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Brain Res. 1980 Mar 3;185(1):1-15.

Intracranial self-stimulation in relation to the ascending dopaminergic systems of the midbrain: a moveable electrode mapping study.


Chronically implanted moveable electrodes were used to map the midbrain and caudal diencephalon for intracranial self-stimulation in relation to the ascendindg dopamine systems as revealed by fluorescence histochemistry. In the diencephalon the lowest self-stimulation thresholds and the highest response rates were in the areas traversed by the dopamine fiber bundles. In the midbrain, self-stimulation was restricted to the layer of dopamine containing cell bodies. Self-stimulation current thresholds and responses rates were proportional to the density of dopaminergic elements surrounding the electrode tip; the lowest thresholds and highest response rates were associated with the densest packing of dopaminergic neurons. However, not all portions of the dopamine cell groups supported self-stimulation. Self-stimulation was not obtained from the caudal poles of the A9 and A10 groups, nor from the A8 cell group. These findings suggest that a certain population of dopaminergic neurons directly participates in what is probably a multiple-link circuitry subserving positive reinforcement.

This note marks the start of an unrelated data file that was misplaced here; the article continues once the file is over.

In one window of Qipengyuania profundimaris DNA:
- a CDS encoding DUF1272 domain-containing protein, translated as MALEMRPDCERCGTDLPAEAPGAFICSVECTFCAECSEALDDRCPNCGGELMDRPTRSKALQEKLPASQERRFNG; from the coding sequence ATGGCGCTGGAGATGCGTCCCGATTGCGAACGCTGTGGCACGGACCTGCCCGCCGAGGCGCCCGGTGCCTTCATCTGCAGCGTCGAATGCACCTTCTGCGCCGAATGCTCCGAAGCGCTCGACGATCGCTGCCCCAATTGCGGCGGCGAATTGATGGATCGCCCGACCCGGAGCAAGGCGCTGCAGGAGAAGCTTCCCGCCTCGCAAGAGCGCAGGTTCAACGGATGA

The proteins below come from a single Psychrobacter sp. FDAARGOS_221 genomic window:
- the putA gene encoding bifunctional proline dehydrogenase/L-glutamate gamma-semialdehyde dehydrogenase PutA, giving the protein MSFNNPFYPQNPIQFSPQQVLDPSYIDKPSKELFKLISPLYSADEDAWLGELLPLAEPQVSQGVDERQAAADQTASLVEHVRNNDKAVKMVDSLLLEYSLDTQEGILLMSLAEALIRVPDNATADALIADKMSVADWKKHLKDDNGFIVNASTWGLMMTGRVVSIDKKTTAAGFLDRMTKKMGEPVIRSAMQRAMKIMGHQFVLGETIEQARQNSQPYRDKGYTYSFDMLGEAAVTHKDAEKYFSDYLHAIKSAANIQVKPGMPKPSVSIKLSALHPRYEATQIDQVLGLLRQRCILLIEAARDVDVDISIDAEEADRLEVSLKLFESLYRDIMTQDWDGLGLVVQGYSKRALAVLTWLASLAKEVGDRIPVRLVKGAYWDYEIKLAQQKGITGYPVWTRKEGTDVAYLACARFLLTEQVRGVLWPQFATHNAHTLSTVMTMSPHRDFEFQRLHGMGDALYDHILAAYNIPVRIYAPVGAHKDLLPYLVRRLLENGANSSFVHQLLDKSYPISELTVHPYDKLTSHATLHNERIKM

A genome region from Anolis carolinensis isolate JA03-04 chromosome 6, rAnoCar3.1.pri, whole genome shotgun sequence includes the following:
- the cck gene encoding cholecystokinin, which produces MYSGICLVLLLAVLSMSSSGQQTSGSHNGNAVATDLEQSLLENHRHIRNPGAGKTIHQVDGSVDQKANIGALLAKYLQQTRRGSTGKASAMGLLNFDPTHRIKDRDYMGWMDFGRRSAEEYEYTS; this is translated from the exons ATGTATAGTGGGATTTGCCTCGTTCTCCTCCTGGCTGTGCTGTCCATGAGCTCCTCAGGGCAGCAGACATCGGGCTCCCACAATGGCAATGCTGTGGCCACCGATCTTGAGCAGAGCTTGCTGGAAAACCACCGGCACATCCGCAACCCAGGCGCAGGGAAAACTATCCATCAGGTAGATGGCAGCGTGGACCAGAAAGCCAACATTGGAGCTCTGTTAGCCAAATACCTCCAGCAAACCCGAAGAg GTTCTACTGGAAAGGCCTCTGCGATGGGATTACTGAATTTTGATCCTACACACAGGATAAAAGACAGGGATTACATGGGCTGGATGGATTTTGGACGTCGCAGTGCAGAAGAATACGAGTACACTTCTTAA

[Indexed for MEDLINE]

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